, pub-6663105814926378, DIRECT, f08c47fec0942fa0 “The Hairy-Armed Hitchhiker” Urban Legends 4289

“The Hairy-Armed Hitchhiker” Urban Legends

The following is a newspaper report from England that contains the motif by which most subsequent versions of this legend continue to be known, despite the disappearance of the motif in many later variations: An extraordinary story is going the rounds in Leeds and the best efforts of experienced journalists have failed to establish its veracity—or otherwise. It is always told in the most circumstantial terms and the girl at its centre is often identified as working in a hospital or a bank.

According to the story the girl was getting into her car during a power blackout when she was approached by an old woman who asked for a lift home as she could not find her way in the dark. The girl agreed and as the stranger was getting in “she” reached over to place a shopping bag on the back seat. The girl noticed that the hand holding the bag was large and hairy. . . .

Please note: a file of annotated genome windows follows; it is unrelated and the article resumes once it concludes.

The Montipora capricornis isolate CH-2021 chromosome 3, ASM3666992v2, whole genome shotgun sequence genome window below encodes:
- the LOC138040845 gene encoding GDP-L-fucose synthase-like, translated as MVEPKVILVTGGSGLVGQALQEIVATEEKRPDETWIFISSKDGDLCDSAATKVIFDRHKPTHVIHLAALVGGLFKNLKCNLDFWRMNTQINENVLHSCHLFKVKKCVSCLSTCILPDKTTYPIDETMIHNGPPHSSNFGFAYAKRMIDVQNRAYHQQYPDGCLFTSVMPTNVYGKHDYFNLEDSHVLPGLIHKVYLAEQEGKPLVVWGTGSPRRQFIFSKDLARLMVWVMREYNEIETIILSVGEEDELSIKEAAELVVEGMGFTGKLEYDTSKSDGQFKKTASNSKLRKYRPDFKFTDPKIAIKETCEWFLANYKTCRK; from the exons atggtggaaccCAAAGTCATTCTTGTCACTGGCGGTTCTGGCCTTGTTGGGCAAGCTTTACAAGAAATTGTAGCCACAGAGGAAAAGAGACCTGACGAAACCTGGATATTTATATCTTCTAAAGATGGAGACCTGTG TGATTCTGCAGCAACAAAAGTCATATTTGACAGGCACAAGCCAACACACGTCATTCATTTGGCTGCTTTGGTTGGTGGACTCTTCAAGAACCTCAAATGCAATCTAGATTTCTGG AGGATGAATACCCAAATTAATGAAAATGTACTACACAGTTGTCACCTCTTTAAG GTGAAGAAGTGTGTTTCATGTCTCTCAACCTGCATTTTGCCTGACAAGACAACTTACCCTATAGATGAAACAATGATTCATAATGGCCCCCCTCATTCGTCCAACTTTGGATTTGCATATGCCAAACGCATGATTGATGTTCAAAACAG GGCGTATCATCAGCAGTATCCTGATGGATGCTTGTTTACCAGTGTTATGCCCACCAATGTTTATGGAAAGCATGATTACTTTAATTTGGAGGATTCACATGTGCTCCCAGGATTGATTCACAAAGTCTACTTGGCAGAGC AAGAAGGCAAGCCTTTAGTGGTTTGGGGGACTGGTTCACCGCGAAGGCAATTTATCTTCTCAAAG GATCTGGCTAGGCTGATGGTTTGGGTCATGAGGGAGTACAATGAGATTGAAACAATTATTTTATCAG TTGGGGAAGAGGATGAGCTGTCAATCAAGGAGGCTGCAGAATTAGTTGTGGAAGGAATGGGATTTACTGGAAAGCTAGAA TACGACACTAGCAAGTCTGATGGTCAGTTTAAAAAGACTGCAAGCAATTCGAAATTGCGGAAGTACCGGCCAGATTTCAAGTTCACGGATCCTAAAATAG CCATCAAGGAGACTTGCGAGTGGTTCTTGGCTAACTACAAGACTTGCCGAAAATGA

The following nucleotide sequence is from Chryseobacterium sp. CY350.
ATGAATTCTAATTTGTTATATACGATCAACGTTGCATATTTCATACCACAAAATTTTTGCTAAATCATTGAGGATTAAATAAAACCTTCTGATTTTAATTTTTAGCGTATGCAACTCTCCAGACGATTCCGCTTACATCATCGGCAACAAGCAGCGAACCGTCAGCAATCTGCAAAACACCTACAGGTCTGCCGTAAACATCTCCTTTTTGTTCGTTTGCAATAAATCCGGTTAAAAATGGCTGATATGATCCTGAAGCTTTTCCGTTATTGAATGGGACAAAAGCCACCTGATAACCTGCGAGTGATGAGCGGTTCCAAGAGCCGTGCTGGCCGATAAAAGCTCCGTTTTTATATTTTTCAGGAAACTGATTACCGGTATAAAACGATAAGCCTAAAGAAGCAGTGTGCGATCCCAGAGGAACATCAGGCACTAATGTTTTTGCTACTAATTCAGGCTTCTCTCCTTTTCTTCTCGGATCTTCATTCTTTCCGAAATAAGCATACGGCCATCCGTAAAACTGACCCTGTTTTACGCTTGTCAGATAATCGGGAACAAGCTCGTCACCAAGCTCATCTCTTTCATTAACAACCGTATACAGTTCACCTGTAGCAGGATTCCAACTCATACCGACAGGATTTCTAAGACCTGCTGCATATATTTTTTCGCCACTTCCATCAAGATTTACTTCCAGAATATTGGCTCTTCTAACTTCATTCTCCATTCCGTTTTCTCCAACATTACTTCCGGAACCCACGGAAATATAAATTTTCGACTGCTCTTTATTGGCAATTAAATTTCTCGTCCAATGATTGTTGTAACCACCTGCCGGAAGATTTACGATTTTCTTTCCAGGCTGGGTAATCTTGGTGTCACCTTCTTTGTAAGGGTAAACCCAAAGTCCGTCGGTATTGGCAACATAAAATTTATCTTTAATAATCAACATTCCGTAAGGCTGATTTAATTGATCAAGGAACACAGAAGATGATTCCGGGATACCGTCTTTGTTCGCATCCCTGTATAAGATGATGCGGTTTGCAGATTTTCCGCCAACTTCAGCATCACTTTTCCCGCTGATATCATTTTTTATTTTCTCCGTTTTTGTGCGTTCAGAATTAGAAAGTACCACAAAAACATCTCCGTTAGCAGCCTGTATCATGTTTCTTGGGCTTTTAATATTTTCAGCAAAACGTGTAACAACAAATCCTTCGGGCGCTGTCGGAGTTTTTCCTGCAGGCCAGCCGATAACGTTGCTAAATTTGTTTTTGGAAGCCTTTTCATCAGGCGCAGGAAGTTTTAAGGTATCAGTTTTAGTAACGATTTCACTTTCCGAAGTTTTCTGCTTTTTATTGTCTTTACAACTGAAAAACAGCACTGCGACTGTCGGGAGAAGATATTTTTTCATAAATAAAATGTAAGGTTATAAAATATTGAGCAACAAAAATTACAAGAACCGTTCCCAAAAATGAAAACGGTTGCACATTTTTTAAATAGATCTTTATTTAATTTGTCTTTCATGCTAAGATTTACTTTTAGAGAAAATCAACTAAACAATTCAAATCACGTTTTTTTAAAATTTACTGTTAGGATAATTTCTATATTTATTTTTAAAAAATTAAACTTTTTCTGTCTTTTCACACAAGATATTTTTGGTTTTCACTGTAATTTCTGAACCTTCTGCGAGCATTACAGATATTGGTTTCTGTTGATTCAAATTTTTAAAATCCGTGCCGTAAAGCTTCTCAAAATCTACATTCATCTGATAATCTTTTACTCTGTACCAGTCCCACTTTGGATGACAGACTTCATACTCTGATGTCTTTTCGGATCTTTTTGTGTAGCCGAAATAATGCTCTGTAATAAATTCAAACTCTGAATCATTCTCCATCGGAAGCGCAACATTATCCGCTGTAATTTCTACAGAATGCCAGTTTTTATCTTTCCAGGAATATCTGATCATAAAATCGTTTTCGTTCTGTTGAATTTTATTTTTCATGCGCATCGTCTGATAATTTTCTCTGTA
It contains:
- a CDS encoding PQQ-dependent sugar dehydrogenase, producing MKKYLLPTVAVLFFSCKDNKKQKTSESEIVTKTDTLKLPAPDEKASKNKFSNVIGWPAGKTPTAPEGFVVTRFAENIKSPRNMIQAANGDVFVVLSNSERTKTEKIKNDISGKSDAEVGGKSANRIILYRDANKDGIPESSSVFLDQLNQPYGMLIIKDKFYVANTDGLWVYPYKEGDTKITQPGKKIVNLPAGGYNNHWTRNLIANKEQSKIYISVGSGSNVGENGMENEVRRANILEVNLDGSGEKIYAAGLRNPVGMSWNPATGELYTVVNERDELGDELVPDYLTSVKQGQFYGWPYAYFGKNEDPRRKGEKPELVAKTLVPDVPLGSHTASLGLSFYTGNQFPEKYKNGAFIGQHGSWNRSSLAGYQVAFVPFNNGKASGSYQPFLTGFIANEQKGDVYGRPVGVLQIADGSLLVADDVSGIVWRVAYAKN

She thought quickly and asked the stranger to get out and check the car’s rear lights because they had been faulty and she was concerned about the police. The stranger obliged. And the girl quickly drove off into the night. Later, it is said, the girl found that the bag on the back seat contained a hatchet.

The story of the disguised hitchhiker with the hairy arms, hands, or legs, or with extraordinarily large feet, or wearing men’s shoes (etc.) who turns out to be a man evidently goes back to various disguisedrobber legends known both in England and the United States since the early nineteenth century. The modern version of the legend, one of the best-known crime stories of the late twentieth century, developed in England during the “Yorkshire ripper” scares of 1977 and quickly spread and became localized elsewhere in England as well as in many countries abroad. Sometimes it is called “The Assailant in Disguise,” “The Hairy-Handed Hitchhiker,” “The Hatchet in the Handbag,” or simply “The Sick Old Lady,” and it is similar in several ways to “The Killer in the Backseat.”